Just as in 1917 her considerations on the workers accommodation took her to the working class districts, so to did her consideration on rationalisation of housekeeping take her to a location where such could be experienced first hand……. “I visited and carefully considered the kitchen in a railway dinning car”10
Noting that in two rooms each measuring 1.83m by 1.95m two people prepare meals for fifty while in a conventional kitchen/living room with four times as much space one person prepares meals for five people, she poses the question, “could not many house builders and housewives learn from that?”11
Margarete Lihotzky did. And combined that which she learned from the railway dining car, with her experiences of Holland, “their kitchens function better than any other”12, a very obvious fascination for the cleanliness and order of the pharmacy laboratory, applied some Taylorist thinking on housework and brought this all to bear on the kitchens she developed for the Siedlerbewegung; including a, more or less, pre-cast concrete kitchen proposal, designed not only to be easily maintained in itself, but which through the closed connection to the floor made floor cleaning easier. And considerations and proposals which, unquestionably, played a role in Ernst May’s offer to join him in Frankfurt.
The rest, as they say, is a kitchen……
Except it is obviously a lot more than that.
Or put another way: when Ernst May asked Margarete Schütte-Lihotzky if she wanted to be part of his team in Moscow, she replied yes, but under two conditions, “My husband must also be offered a position, and that I no longer have to design kitchens, because I am sick to the back teeth of them.”13
Which is understandable, by that stage the kitchen, and for all the rationalisation of the kitchen, had been a major focus of her work for over a decade. And tended, and continues, to overshadow that which Margarete Schütte-Lihotzky realised and achieved. Or as she opined, beseeched? in 1984, “I do not want to be seen only as a kitchen architect, that’s too stupid”14 And somewhat narrow.
In Vienna she had built family homes, developed a project for a tuberculosis convalescence estate, established and ran the so-called “Warentreuhand” which ensured the those in the settler movement had access to affordable, contemporary furnishings and fittings, and taken her considerations on rationalisation to furniture, developing a series of so-called vorgebaute raumangepaßte möbel, in-built furniture which she claimed could lead to space savings of some 35-40% over conventional furniture, and which found an echo two decades later in George Nelson’s Storagewall system. In Frankfurt she developed a concept for integrating flats for the many single women to be found in post-War Frankfurt into the new estates and thereby avoiding the very real risk of social isolation many faced, and also developed plans for childcare facilities, the later being the principle focus of her work in Moscow, and the subsequent decades, including the development in the 1960s of a, though never formally realised modular building system for Kindergarten. And thereby a body of work which reflected not only the evolving technological realities of the periods, but also the evolving social realities, and which always had the user at the centre of their considerations, always considered how the lot of the individual, and by extrapolation the wider community, could be improved.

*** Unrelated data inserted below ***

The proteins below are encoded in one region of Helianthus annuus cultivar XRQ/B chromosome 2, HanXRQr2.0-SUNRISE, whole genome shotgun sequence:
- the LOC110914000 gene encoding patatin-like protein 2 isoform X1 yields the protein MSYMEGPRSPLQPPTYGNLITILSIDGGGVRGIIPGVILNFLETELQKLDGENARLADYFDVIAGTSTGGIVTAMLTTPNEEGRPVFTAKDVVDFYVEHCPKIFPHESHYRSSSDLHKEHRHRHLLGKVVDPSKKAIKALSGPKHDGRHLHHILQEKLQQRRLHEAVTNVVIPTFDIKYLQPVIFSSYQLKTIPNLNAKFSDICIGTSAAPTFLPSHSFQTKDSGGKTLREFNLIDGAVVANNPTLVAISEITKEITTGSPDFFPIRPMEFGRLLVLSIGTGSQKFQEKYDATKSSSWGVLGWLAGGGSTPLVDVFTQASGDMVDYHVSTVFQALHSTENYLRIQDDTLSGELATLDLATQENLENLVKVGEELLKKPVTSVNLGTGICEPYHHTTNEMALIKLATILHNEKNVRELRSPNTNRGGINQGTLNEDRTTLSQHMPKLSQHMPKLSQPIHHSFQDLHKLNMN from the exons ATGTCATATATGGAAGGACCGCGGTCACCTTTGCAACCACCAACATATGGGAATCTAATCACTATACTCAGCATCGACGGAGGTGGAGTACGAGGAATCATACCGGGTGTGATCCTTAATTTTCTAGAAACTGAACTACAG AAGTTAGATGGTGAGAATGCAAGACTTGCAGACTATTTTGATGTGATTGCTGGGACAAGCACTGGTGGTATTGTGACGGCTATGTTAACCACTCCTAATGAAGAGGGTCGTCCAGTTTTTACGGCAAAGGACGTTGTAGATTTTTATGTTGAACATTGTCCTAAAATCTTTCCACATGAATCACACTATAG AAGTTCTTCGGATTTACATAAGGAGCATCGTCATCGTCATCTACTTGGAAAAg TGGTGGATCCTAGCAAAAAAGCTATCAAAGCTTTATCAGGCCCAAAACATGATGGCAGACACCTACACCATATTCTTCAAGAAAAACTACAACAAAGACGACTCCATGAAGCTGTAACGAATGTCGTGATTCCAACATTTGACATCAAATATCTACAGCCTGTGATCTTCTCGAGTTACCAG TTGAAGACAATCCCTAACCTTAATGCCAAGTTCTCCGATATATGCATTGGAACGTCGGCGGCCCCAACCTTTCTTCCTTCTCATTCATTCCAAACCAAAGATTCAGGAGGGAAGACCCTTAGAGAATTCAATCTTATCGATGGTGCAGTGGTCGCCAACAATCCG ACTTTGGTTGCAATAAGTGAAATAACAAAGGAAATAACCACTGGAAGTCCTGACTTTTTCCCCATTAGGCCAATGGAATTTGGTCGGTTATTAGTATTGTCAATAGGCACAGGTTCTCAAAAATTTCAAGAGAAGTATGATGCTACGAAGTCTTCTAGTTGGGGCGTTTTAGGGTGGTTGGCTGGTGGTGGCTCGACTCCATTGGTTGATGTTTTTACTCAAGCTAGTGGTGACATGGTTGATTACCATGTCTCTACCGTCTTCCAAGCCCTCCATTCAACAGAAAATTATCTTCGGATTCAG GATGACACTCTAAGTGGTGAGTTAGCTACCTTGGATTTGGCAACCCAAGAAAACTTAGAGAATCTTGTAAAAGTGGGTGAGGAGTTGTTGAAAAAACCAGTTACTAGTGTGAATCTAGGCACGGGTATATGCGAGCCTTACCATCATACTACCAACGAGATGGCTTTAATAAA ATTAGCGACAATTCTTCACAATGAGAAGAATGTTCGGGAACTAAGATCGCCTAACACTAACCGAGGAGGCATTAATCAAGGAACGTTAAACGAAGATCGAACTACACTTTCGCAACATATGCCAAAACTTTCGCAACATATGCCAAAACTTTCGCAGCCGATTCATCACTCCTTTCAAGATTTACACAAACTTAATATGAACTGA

Yet, despite her protestations, it is for a kitchen that she is most popularly remembered. If not always for the correct reasons.
That the Frankfurter Küche was designed by a female is, as Margarete Schütte-Lihotzky implies, almost to good to be true, and was a fact gladly taken up in the late 1920s for publicity purposes. And oft repeated and underscored today. A modern woman designing for modern women. Perfect! However, as she notes, “until the creation of the Frankfurt Küche, I had never ran a household, had never cooked and had no experience in cooking.”15,16
The Frankfurter Kitchen wasn’t realised from a position of practical experience, far less the practical experience of a woman, but from a systematic assessment of the practical, from detailed considerations on optimal use of minimal space, from a finely honed understanding of standardisation and rationalisation, an acute awareness of the prevailing, evolving, social conditions, and the importance of making use of contemporary technology to enable new standards and new processes. Was about “the role of the architect [as] one of organisation” and for all was about architecture as a “service to people”
And so while Margarete Schütte-Lihotzky should never be remembered as purely a kitchen architect, understanding how and why she became known as one, brings you closer to Margarete Schütte-Lihotzky architect.
Happy Birthday Margarete Schütte-Lihotzky!
16. We’re admittedly a little sceptical about this claim, “no experience in cooking” ??? For example, in those first few months in Frankfurt, alone in a new city, did she only eat out? Every meal? Every day? Never so much as boiled an egg? However, while we don’t believe the claim is 100% true, we do believe it represents 100% the distance between Margarete Lihotzky and daily household routines.